It seems obvious with weight loss because moment-by-moment we are either eating or not eating, and it’s totally in our control.

But the same is true in other aspects of life – in our thoughts and feelings we are either oriented toward or away from our goal. It may be more subtle than putting food in your mouth, but I don’t think it’s necessarily less effective.

It’s terrifying and confronting to recognise that your supposed wants and desires are only a facade. But terror and confrontation are great sources of motivation! That’s why the weight-loss book I wrote about my experience is not for everyone. It ended up being very confronting.

Sometimes we need to be confronted with the truth of our situation. If you spend your life failing at finding happiness, then it’s worth considering if you really want happiness in the first place. Many of us would have no idea what to do with ourselves if we were happy. We’d quickly find a problem or a crisis or a new struggle to drag us back into our more comfortable misery.

It sounds paradoxical, but the strong feeling I have of wanting my life to change is only a feeling. The proof is that I haven’t done anything differently, despite my apparent frustration and unhappiness.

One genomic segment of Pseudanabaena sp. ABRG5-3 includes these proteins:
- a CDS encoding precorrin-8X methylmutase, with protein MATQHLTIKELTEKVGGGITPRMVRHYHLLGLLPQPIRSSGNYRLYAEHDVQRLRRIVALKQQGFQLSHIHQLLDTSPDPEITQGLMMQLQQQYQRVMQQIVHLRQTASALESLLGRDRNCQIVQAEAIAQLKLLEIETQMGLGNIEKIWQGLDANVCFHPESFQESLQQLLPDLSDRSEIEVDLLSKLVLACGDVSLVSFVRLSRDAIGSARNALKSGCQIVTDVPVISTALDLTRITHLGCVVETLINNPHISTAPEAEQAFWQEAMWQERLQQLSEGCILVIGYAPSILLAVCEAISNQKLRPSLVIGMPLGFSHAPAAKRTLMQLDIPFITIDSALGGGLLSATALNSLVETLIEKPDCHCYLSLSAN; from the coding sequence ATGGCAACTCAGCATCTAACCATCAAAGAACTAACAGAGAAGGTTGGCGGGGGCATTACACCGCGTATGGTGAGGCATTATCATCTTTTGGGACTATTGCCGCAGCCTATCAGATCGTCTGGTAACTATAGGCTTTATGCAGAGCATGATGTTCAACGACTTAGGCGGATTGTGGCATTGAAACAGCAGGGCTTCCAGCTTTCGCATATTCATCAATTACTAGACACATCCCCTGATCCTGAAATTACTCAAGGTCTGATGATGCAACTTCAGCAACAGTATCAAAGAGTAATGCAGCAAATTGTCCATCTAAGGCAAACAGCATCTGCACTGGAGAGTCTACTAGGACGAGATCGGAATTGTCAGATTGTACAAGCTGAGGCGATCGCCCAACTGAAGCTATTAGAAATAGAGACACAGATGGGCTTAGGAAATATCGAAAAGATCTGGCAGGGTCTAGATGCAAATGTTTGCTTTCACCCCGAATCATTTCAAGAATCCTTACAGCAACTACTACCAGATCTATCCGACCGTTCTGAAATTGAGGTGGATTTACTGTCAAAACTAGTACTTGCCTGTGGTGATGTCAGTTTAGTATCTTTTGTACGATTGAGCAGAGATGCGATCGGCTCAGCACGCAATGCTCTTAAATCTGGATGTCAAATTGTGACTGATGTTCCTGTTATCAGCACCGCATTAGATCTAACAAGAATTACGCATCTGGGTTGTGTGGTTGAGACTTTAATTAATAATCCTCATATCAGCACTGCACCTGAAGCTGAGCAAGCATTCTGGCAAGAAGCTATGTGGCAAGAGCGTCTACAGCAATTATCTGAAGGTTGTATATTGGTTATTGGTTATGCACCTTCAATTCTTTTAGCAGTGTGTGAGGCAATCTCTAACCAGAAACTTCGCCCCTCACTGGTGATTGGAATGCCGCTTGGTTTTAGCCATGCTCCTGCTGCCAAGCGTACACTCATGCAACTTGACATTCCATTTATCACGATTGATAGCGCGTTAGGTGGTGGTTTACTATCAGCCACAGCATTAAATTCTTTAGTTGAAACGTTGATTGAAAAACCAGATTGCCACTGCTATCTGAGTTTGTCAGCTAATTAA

If we define ‘want’ as a motivational state – a state of mind that results in action – then clearly I do not want life to change. As I note in the end of my weight-loss book, the thought “I want life to change” or “I want to lose weight” is really a form of self-delusion designed to distract us from what’s really going on in our minds.

Because if you admit to yourself that you don’t want life to change, that you want life to continue as it has been, the obvious question is “Why?” Why would you want life to continue in a way that you obviously don’t enjoy?

Looking at it this way forces you to own your role in making life the way it is by performing the same kinds of actions over and over with the same motives, beliefs, and feelings. Hopefully it raises in you a genuine motivation to understand, a curiosity as to why you are perpetuating a way of life that you don’t enjoy, to such an extent that you even delude yourself with thoughts of change.